Please use this identifier to cite or link to this item: https://hdl.handle.net/2440/7220
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Type: Journal article
Title: Sanfilippo type B syndrome (mucopolysaccharidosis III B): allelic heterogeneity corresponds to the wide spectrum of clinical phenotypes
Author: Weber, B.
Guo, X.
Kleijer, W.
van de Kamp, J.
Poorthuis, B.
Hopwood, J.
Citation: European Journal of Human Genetics, 1999; 7(1):34-44
Publisher: STOCKTON PRESS
Issue Date: 1999
ISSN: 1018-4813
1476-5438
Abstract: Sanfilippo B syndrome (mucopolysaccharidosis IIIB, MPS IIIB) is caused by a deficiency of alpha-N-acetylglucosaminidase, a lysosomal enzyme involved in the degradation of heparan sulphate. Accumulation of the substrate in lysosomes leads to degeneration of the central nervous system with progressive dementia often combined with hyperactivity and aggressive behaviour. Age of onset and rate of progression vary considerably, whilst diagnosis is often delayed due to the absence of the pronounced skeletal changes observed in other mucopolysaccharidoses. Cloning of the gene and cDNA encoding alpha-N-acetylglucosaminidase enabled a study of the molecular basis of this syndrome. We were able to identify 31 mutations, 25 of them novel, and two polymorphisms in the 40 patients mostly of Australasian and Dutch origin included in this study. The observed allellic heterogeneity reflects the wide spectrum of clinical phenotypes reported for MPS IIIB patients. The majority of changes are missense mutations; also four nonsense and nine frameshift mutations caused by insertions or deletions were identified. Only five mutations were found in more than one patient and the observed frequencies are well below those observed for the common mutations in MPS IIIA. R643C and R297X each account for around 20% of MPS IIIB alleles in the Dutch patient group, whilst R297X, P521L, R565W and R626X each have a frequency of about 6% in Australasian patients. R643C seems to be a Dutch MPS IIIB allele and clearly confers the attenuated phenotype. One region of the gene shows a higher concentration of mutations, probably reflecting the instability of this area which contains a direct repeat. Several arginine residues seem to be 'hot-spots' for mutations, being affected by two or three individual base pair exchanges.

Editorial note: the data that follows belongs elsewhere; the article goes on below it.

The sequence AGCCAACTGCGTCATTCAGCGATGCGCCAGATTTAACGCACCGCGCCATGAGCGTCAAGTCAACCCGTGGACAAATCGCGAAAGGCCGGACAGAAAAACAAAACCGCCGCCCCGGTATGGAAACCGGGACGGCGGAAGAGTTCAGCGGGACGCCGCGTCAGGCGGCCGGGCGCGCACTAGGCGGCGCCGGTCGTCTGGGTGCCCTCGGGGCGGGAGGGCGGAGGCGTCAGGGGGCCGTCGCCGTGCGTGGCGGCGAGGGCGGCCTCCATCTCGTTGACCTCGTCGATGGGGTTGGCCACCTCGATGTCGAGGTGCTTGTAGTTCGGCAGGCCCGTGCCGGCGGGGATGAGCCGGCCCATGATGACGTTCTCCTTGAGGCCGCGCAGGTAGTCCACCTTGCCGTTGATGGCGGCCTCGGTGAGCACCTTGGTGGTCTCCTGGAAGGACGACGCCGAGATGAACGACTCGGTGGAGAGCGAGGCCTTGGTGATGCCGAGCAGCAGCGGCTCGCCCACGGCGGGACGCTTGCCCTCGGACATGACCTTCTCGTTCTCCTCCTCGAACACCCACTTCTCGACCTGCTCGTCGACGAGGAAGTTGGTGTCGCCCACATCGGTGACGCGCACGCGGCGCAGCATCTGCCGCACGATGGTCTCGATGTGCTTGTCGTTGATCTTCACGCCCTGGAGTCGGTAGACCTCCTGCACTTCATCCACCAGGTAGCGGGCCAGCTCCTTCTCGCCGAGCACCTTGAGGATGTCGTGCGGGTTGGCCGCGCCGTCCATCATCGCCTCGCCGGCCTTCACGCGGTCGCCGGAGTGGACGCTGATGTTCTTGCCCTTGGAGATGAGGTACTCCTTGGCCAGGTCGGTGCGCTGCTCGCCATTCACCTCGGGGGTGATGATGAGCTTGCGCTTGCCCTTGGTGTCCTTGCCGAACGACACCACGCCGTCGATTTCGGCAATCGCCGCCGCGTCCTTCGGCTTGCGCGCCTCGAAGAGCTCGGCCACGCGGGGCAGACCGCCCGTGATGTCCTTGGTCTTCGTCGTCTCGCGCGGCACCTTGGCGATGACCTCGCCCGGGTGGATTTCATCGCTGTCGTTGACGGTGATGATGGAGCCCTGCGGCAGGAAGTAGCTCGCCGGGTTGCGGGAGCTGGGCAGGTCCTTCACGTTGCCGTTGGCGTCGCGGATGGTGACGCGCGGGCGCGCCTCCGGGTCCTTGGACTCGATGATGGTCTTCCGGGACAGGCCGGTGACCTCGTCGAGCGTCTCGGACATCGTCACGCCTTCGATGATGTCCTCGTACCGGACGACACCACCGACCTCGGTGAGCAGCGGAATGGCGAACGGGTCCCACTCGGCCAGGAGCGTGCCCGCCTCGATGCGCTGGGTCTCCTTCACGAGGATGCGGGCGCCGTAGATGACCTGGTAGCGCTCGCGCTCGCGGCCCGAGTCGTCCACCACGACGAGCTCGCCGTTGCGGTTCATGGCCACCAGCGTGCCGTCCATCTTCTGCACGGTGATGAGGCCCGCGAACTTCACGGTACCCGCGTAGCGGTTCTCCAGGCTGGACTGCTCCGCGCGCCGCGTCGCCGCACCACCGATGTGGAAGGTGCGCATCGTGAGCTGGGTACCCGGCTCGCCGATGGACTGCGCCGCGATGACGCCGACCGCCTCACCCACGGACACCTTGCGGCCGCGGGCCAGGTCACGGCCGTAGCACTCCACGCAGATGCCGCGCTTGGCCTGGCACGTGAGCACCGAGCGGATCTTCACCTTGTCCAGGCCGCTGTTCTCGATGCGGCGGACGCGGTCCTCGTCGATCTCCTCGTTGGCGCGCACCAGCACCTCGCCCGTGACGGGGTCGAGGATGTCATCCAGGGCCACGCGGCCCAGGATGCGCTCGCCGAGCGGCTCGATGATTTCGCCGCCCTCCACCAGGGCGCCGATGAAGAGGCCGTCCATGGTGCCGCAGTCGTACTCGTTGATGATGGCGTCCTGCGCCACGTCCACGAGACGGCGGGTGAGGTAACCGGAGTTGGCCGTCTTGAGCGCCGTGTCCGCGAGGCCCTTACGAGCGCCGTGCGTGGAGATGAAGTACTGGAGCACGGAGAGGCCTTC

Keywords: Humans
Mucopolysaccharidosis III
Acetylglucosaminidase
DNA Primers
Base Sequence
Genotype
Phenotype
Genetic Heterogeneity
Mutation
Alleles
DOI: 10.1038/sj.ejhg.5200242
Appears in Collections:Aurora harvest 5
Paediatrics publications

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